Marshsall amps and how they're made
While at the launch of the Pure Evoke 1S Marshall DAB/FM radio, Pocket-lint was also privy to a tour of the Marshall Amplifier factory. If you’re a rock/audio junky you can arrange a visit of your own by appointment too but, just in case you happen to live rather a long distance from Bletchley, we made sure we took our cameras out and got snap happy while we were there.
The story begins with Jim Marshall as a drum shop owner and teacher who would time and time again get guitarists coming into his premises complaining that, firstly, he didn’t sell equipment for them and that, secondly, noone sold any good reliable audio power for their kind at all. It didn’t take a genius to work out the gap in the market and so, with the help of shop repairman Ken Bran and EMI technician Dudley Craven, the Marshall amp was born.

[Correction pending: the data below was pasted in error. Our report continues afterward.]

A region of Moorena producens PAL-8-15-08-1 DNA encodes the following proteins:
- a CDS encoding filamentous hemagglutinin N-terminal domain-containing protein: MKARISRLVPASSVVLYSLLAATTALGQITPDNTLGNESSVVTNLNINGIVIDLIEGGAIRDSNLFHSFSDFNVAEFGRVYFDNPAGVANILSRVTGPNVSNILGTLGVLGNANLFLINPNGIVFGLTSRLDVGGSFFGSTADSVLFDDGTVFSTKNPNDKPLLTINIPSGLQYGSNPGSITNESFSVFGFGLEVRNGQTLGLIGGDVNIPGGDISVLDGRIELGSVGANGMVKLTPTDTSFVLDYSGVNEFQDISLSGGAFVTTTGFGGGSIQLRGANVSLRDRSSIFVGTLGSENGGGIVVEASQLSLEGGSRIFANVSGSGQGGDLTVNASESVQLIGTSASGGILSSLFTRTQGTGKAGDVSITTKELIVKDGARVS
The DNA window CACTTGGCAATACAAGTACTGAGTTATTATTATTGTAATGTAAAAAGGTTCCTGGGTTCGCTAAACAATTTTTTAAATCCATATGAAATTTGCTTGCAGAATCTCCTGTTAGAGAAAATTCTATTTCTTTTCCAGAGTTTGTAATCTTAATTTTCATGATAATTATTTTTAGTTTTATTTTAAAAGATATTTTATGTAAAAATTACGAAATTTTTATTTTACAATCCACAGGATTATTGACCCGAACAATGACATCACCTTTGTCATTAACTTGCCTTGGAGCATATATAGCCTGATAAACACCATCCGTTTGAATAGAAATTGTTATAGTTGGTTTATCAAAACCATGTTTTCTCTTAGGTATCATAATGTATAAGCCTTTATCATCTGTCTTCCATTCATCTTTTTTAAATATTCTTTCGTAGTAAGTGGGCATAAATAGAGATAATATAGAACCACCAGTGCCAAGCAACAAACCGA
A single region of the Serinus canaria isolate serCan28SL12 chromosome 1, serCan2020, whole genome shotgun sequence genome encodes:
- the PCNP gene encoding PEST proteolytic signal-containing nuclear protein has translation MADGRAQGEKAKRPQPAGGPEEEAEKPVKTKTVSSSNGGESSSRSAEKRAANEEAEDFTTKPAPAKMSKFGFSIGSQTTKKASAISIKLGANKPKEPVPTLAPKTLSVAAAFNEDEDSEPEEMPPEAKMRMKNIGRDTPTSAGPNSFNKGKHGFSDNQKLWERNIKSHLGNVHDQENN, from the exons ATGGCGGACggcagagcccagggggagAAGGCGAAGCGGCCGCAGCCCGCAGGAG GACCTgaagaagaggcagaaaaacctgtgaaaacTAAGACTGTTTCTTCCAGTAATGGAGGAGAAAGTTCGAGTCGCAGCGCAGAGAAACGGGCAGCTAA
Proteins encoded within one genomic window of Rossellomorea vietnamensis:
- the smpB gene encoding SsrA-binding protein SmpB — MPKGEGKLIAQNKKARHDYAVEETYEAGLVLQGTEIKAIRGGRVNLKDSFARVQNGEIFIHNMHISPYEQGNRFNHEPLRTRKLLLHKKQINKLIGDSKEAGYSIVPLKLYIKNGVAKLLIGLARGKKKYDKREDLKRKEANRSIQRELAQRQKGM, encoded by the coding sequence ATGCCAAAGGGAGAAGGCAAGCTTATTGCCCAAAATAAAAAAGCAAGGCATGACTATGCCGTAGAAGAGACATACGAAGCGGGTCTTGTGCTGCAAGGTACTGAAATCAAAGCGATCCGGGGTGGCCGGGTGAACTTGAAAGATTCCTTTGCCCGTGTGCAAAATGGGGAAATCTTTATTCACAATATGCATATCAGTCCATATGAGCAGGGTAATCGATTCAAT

The vacuum tube valve amp system and "Marshall Crunch" was what made them famous, along with fans that included Hendrix, Clapton and The Who, the latter of which was influential in Marshall’s most legendary creation - the speaker stack system.
The tale goes that Pete Townsend and John Entwistle were looking for some amps louder than 100W so that they could hear their own playing over the noise of drummer Keith Moon. Marshall came up with the idea of a single amp head with two speaker cabinets underneath, it housing 4 x 12-inch loudspeaker cones in each and one above it with a further two speakers.
Originally, both guitarists' two stacks were together until The Who came back complaining that their roadies couldn’t actually lift them. The unit was cut down the middle and the Marshall Stack as we now know it was born.
Marshall prides itself on using the same hand wiring techniques and valve systems from back in the day to provide what the musicians of this world still crave. Take a look at the gallery and see how they’re put together. Don’t miss the museum collection at the end.